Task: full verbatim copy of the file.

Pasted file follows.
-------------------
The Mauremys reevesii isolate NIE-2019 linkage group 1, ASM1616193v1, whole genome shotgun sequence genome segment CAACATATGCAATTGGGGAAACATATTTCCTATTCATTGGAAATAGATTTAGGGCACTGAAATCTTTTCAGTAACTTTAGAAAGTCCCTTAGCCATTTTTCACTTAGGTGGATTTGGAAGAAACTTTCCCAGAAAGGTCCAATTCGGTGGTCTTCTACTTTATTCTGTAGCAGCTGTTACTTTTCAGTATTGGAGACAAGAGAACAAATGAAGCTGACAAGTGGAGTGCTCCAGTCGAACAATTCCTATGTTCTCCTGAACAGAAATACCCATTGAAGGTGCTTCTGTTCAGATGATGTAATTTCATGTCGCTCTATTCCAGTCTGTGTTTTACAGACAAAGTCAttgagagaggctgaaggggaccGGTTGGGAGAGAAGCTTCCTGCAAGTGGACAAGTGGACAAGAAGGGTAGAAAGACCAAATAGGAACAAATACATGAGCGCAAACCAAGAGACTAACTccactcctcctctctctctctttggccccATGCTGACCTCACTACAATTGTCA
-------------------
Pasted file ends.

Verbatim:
The Mauremys reevesii isolate NIE-2019 linkage group 1, ASM1616193v1, whole genome shotgun sequence genome segment CAACATATGCAATTGGGGAAACATATTTCCTATTCATTGGAAATAGATTTAGGGCACTGAAATCTTTTCAGTAACTTTAGAAAGTCCCTTAGCCATTTTTCACTTAGGTGGATTTGGAAGAAACTTTCCCAGAAAGGTCCAATTCGGTGGTCTTCTACTTTATTCTGTAGCAGCTGTTACTTTTCAGTATTGGAGACAAGAGAACAAATGAAGCTGACAAGTGGAGTGCTCCAGTCGAACAATTCCTATGTTCTCCTGAACAGAAATACCCATTGAAGGTGCTTCTGTTCAGATGATGTAATTTCATGTCGCTCTATTCCAGTCTGTGTTTTACAGACAAAGTCAttgagagaggctgaaggggaccGGTTGGGAGAGAAGCTTCCTGCAAGTGGACAAGTGGACAAGAAGGGTAGAAAGACCAAATAGGAACAAATACATGAGCGCAAACCAAGAGACTAACTccactcctcctctctctctctttggccccATGCTGACCTCACTACAATTGTCA